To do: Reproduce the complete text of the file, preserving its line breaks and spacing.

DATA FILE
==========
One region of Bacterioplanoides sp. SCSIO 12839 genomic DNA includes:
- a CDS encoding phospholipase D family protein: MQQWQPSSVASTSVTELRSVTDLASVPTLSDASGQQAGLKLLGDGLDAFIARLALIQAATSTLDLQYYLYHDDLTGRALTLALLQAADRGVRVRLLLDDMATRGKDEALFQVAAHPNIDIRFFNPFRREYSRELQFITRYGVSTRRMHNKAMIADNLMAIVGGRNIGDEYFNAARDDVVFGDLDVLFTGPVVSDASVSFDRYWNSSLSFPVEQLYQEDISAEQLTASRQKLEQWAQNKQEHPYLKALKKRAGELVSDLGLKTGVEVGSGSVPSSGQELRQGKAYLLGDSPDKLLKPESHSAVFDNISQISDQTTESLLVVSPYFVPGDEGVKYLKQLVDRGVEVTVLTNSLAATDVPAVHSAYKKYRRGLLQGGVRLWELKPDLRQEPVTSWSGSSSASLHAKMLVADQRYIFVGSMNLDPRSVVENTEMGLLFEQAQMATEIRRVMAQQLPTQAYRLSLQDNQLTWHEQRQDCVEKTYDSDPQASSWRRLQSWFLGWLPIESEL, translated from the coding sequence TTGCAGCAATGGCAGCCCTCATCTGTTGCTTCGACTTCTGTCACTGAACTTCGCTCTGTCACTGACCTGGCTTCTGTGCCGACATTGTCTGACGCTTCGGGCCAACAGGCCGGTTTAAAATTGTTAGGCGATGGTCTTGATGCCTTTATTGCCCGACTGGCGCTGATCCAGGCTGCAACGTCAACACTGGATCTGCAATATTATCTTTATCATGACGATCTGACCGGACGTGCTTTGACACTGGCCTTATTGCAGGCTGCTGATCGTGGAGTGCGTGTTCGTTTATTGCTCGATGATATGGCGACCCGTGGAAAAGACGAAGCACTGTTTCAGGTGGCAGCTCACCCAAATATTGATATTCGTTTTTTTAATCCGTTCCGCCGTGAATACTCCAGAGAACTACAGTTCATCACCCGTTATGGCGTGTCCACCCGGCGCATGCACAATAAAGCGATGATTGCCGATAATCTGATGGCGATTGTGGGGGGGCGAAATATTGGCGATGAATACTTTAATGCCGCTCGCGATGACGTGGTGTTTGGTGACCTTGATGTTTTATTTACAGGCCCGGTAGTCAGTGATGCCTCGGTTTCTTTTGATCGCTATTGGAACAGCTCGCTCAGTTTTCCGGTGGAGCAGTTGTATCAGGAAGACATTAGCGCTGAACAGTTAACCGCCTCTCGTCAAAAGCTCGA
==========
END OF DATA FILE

One region of Bacterioplanoides sp. SCSIO 12839 genomic DNA includes:
- a CDS encoding phospholipase D family protein: MQQWQPSSVASTSVTELRSVTDLASVPTLSDASGQQAGLKLLGDGLDAFIARLALIQAATSTLDLQYYLYHDDLTGRALTLALLQAADRGVRVRLLLDDMATRGKDEALFQVAAHPNIDIRFFNPFRREYSRELQFITRYGVSTRRMHNKAMIADNLMAIVGGRNIGDEYFNAARDDVVFGDLDVLFTGPVVSDASVSFDRYWNSSLSFPVEQLYQEDISAEQLTASRQKLEQWAQNKQEHPYLKALKKRAGELVSDLGLKTGVEVGSGSVPSSGQELRQGKAYLLGDSPDKLLKPESHSAVFDNISQISDQTTESLLVVSPYFVPGDEGVKYLKQLVDRGVEVTVLTNSLAATDVPAVHSAYKKYRRGLLQGGVRLWELKPDLRQEPVTSWSGSSSASLHAKMLVADQRYIFVGSMNLDPRSVVENTEMGLLFEQAQMATEIRRVMAQQLPTQAYRLSLQDNQLTWHEQRQDCVEKTYDSDPQASSWRRLQSWFLGWLPIESEL, translated from the coding sequence TTGCAGCAATGGCAGCCCTCATCTGTTGCTTCGACTTCTGTCACTGAACTTCGCTCTGTCACTGACCTGGCTTCTGTGCCGACATTGTCTGACGCTTCGGGCCAACAGGCCGGTTTAAAATTGTTAGGCGATGGTCTTGATGCCTTTATTGCCCGACTGGCGCTGATCCAGGCTGCAACGTCAACACTGGATCTGCAATATTATCTTTATCATGACGATCTGACCGGACGTGCTTTGACACTGGCCTTATTGCAGGCTGCTGATCGTGGAGTGCGTGTTCGTTTATTGCTCGATGATATGGCGACCCGTGGAAAAGACGAAGCACTGTTTCAGGTGGCAGCTCACCCAAATATTGATATTCGTTTTTTTAATCCGTTCCGCCGTGAATACTCCAGAGAACTACAGTTCATCACCCGTTATGGCGTGTCCACCCGGCGCATGCACAATAAAGCGATGATTGCCGATAATCTGATGGCGATTGTGGGGGGGCGAAATATTGGCGATGAATACTTTAATGCCGCTCGCGATGACGTGGTGTTTGGTGACCTTGATGTTTTATTTACAGGCCCGGTAGTCAGTGATGCCTCGGTTTCTTTTGATCGCTATTGGAACAGCTCGCTCAGTTTTCCGGTGGAGCAGTTGTATCAGGAAGACATTAGCGCTGAACAGTTAACCGCCTCTCGTCAAAAGCTCGA